Another central aspect is the organizational and regulatory prerequisites, which are described under the theme of structural factors. The prerequisites are at all different levels, from the conditions for the individual CRE’s role, to the clinical health care structure at the department and hospital, up to regulations at an authority level. The factors that are experienced as most negatively affecting the effectiveness, including the lack of resources for postgraduate education and the conditions for the CRE, are among these prerequisites. The two aspects of power and prerequisites interact in a complex way, where a change in one theme also affected factors in the other theme; e.g. changed working conditions can increase power, and vice versa.

To maximize the effectiveness of leaders as well as other professionals, Karasek and Theorell point at the importance of a balance between the three parts: demand, control and support [27]. High demands and low control, on the other hand, predict low effectiveness and negative stress. Still, a high degree of social support can compensate for these risk factors. Our findings suggest the main factors hindering the effectiveness of the CREs are external and thus provides a low degree of control, and that the degree of social support shows large variations. Previous studies have shown a risk of burnout among educational leaders at postgraduate level [28, 29]. These results indicate that it is crucial both in terms of effectiveness and psychological well-being that the CREs’ sense of control is increased, and their social support strengthened.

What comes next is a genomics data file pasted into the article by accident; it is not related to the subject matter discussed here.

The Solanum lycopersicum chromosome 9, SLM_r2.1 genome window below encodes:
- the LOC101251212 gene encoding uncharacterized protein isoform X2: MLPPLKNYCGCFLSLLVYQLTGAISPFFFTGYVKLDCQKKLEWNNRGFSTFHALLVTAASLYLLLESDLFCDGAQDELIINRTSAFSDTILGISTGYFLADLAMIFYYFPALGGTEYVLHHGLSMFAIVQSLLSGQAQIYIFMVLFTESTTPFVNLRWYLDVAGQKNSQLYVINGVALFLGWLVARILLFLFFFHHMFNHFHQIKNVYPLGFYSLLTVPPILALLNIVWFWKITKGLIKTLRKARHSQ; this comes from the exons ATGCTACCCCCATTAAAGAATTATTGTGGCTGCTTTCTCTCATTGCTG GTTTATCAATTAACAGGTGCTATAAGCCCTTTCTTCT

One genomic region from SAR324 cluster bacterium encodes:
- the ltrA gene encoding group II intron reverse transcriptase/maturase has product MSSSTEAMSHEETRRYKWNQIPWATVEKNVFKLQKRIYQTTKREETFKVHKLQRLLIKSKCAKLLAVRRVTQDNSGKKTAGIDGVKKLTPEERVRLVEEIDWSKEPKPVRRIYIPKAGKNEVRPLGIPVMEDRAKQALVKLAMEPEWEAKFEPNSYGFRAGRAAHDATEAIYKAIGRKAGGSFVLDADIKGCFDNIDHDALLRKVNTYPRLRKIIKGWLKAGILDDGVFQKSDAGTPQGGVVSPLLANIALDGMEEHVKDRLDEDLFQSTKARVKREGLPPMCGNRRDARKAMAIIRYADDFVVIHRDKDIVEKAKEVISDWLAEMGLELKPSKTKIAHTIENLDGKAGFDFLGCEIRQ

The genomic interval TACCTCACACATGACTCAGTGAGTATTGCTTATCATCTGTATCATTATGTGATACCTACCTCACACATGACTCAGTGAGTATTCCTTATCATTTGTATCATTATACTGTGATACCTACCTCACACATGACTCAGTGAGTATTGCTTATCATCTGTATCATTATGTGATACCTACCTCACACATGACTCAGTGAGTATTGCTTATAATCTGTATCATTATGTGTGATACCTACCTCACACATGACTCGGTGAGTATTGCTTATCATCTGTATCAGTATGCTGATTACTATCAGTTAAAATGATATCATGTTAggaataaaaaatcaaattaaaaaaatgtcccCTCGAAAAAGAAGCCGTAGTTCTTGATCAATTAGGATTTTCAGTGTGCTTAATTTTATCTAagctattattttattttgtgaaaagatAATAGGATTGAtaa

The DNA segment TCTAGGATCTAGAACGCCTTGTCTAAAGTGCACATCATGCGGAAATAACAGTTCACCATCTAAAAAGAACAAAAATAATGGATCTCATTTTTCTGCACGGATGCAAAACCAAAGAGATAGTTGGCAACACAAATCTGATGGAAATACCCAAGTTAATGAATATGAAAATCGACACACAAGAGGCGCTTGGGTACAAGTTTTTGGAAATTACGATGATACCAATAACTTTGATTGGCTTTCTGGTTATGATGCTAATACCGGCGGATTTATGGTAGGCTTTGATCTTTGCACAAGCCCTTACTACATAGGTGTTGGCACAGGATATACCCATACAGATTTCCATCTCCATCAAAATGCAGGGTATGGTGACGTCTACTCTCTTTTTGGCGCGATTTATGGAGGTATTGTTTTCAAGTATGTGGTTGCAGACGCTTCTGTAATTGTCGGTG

Limitations of the study